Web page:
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Lord Renton: My Lords, I should like to endorse what my noble friend Lord Dixon-Smith said about the part played by the Minister in attempting to improve the Bill. But I have to confess that after 53 years in Parliament, first in one House and then in the other, I do not remember a Bill--although in wartime it did happen, before some of us came into the House--in which so much of importance was to be done by regulation instead of by primary legislation. I do not apologise for repeating this again. I repeat it because the Delegated Powers and Deregulation Committee, which took a similar view, said that it was not to be regarded as a precedent. I most earnestly hope that the Government will regard this Bill as quite offbeat and not regard it as a precedent and that we shall never have a Bill presented to us in future which contains the fundamental flaws which this Bill still does contain.
Lord Whitty: My Lords, I thank noble Lords for their kind comments. However, I hope that noble Lords do not mistake flexibility in response to constructive criticisms for softness in the head. The Bill is substantially improved. It is a very good Bill now. It will be an effective Bill in achieving its objectives. I beg to move that the Bill do now at last pass.
I have to confess to a considerable amount of emotion in introducing this Bill here today. Thirteen years ago, I stood on the terrace of County Hall and watched the flag of the GLC being lowered for the last time. The Conservative government, in one of their biggest mistakes, had abolished the GLC. They abandoned London and left it as the only European capital city without any form of city-wide strategic leadership. Thirteen years on, it has to be said that, in many ways, London has been the loser: in terms of congestion; transport systems; air quality; and planning systems. Other European cities--Paris, Barcelona, and now Berlin--have moved ahead as places in which to live and work.
Many in your Lordships' House opposed that legislation which abolished the Greater London Council. In doing so, you voted alongside the vast majority of the people of London. They never wanted government in London to be abolished, and they have been impatient for its return.
But this Bill is not about nostalgia. We are not recreating the LCC or the GLC. The GLA will not be a housing authority, or an education authority, with all the administrative overheads and bureaucracy that that entails. I should say, as someone who now lives in a block built by the LCC and whose children were educated by the ILEA, that those authorities achieved many startling successes. But today's problems are different. We are creating a strategic authority. The legacy of the GLC is still with us, and much of it is now carried out by the London boroughs. There were many distinguished leaders in the old GLC. I am particularly gratified to see on the list of speakers the name of the noble Lord, Lord Plummer of St. Marylebone. What is needed now is not a re-creation of the GLC, but a strategic authority to deal with the problems of spatial planning, transport congestion and the environment.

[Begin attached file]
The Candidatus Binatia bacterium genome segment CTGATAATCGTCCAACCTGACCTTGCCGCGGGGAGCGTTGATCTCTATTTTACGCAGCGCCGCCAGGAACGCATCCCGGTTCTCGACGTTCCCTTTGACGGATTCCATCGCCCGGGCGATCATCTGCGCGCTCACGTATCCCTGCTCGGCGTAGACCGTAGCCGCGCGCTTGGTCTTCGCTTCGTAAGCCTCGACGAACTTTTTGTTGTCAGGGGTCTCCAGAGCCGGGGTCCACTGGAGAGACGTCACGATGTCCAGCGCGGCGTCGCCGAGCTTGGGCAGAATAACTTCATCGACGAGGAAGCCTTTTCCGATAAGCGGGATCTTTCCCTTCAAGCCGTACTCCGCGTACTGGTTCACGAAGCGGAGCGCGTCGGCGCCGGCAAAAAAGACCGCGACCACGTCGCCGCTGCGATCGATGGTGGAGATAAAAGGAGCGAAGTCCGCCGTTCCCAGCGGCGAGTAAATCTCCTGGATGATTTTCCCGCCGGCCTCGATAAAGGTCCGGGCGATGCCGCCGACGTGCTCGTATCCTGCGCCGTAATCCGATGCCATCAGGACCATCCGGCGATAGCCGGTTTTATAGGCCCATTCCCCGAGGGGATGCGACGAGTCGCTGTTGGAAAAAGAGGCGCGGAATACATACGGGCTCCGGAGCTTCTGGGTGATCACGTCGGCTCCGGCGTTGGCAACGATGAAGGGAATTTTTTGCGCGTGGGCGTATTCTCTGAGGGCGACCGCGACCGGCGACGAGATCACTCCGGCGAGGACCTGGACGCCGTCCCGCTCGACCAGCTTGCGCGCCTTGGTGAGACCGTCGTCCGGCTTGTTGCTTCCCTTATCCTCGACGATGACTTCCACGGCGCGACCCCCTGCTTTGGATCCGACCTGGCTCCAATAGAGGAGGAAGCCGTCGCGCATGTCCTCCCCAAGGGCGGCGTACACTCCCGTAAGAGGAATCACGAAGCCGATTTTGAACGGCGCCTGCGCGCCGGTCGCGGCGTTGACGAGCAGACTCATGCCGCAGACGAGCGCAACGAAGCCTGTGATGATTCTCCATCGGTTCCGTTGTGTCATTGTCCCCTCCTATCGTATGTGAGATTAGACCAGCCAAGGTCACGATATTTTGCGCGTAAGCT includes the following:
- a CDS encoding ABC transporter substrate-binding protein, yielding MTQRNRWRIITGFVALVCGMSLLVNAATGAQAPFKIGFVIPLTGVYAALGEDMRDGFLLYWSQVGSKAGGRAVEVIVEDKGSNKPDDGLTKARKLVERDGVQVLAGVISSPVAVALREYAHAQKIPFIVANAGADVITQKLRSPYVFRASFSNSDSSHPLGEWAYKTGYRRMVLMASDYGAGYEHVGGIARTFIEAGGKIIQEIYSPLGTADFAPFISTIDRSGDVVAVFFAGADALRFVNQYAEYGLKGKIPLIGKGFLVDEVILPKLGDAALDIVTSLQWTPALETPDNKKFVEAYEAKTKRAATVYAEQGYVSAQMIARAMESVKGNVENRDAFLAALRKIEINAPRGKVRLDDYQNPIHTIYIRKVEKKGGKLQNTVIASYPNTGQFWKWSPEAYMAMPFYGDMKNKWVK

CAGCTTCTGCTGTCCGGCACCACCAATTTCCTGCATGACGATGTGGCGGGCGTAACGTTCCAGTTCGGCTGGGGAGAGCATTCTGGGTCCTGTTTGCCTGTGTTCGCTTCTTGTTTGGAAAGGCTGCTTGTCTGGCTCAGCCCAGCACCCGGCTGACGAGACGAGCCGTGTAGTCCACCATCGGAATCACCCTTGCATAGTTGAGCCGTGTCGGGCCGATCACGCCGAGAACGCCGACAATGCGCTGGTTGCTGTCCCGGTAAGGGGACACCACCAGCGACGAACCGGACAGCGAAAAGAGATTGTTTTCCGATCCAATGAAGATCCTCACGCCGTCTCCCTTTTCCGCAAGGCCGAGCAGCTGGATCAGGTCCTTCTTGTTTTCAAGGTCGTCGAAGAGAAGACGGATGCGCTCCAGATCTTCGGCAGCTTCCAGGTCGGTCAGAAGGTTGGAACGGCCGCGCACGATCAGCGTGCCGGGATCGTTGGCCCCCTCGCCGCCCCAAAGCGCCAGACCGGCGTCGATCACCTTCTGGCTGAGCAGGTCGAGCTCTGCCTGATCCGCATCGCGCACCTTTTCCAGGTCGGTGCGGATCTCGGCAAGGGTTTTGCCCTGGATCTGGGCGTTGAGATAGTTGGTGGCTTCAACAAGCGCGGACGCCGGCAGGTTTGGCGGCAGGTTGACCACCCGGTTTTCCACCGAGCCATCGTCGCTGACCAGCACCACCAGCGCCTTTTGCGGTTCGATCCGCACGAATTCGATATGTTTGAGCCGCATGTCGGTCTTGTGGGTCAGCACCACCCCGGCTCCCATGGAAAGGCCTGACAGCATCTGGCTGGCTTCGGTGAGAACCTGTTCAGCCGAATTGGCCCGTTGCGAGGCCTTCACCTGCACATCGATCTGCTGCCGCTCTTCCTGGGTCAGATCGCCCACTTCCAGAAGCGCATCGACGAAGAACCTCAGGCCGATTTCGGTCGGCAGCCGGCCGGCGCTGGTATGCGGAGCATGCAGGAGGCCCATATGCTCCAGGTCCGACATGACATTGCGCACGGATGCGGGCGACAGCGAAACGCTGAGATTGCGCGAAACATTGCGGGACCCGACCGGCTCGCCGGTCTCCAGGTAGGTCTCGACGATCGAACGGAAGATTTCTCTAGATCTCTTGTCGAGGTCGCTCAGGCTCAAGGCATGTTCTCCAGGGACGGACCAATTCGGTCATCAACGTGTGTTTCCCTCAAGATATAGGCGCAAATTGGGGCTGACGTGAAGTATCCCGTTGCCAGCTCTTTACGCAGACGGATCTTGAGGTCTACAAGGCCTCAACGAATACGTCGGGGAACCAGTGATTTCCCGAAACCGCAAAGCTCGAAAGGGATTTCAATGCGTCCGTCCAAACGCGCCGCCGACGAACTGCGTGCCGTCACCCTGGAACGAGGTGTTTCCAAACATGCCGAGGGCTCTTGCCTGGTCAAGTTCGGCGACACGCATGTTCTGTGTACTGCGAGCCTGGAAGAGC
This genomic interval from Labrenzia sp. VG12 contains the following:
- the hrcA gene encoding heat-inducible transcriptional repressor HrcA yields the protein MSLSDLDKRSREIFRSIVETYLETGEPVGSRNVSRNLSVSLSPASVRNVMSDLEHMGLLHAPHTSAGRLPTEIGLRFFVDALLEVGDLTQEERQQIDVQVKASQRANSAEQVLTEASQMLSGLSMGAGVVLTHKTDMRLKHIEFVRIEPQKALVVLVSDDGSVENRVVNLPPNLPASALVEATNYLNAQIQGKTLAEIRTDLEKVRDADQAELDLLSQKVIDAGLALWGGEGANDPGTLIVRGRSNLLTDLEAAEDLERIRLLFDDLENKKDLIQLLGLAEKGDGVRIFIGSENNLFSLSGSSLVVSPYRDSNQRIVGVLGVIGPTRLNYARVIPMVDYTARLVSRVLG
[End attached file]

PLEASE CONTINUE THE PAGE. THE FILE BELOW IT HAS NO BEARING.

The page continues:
The GLA Bill is an integral part of the Government's wider vision for modernising the way in which the United Kingdom is governed. Democratisation, decentralisation and devolution were at the heart of our manifesto. This Bill is about creating modern, integrated and responsive political structures in London, putting Londoners back in charge of the way in which their city is run. We want Londoners to stop looking enviously at Paris, Berlin and Barcelona. We should like the inhabitants of those cities to look to London as the example for the future.
In July 1997 we issued a Green Paper on how we might fulfil our manifesto commitment to create a London-wide authority made up of a directly elected mayor and a separately elected assembly. We listened to and considered the representations made to us by Londoners: from London businesses, voluntary bodies, local authorities and individuals. Last year we produced a White Paper setting out our proposals in fine detail, and in May last year, we held a referendum. Across London, in every one of the 32 London boroughs and in the City of London, people voted "yes" by a clear majority.
There was a "yes" vote from voters in inner London and in outer London; from voters in Labour boroughs, in Conservative boroughs and in Liberal Democrat boroughs. There was support from voters in all of London's ethnic, racial and religious communities. It is clear that London needs this Bill and Londoners support it.
For more than 10 years, London lacked leadership, co-ordination and accountability. Decisions were taken behind closed doors by a hotchpotch of unaccountable committees and obscure quangos. This Bill marks the end of that sorry chapter in London's history. Londoners are going to regain control of how their city is run.
The mayor of London will be the first directly elected executive position in the United Kingdom. She or he will have a greater direct personal mandate than any other elected office holder in the United Kingdom.
The electoral systems have attracted some comment. The mayor will be elected by the supplementary vote, ensuring that the winning candidate has a clear mandate. After all, the mayor will be the leader of one of the world's greatest cities. He or she will have the resources, the profile and the powers to tackle London's problems and make a real difference to people.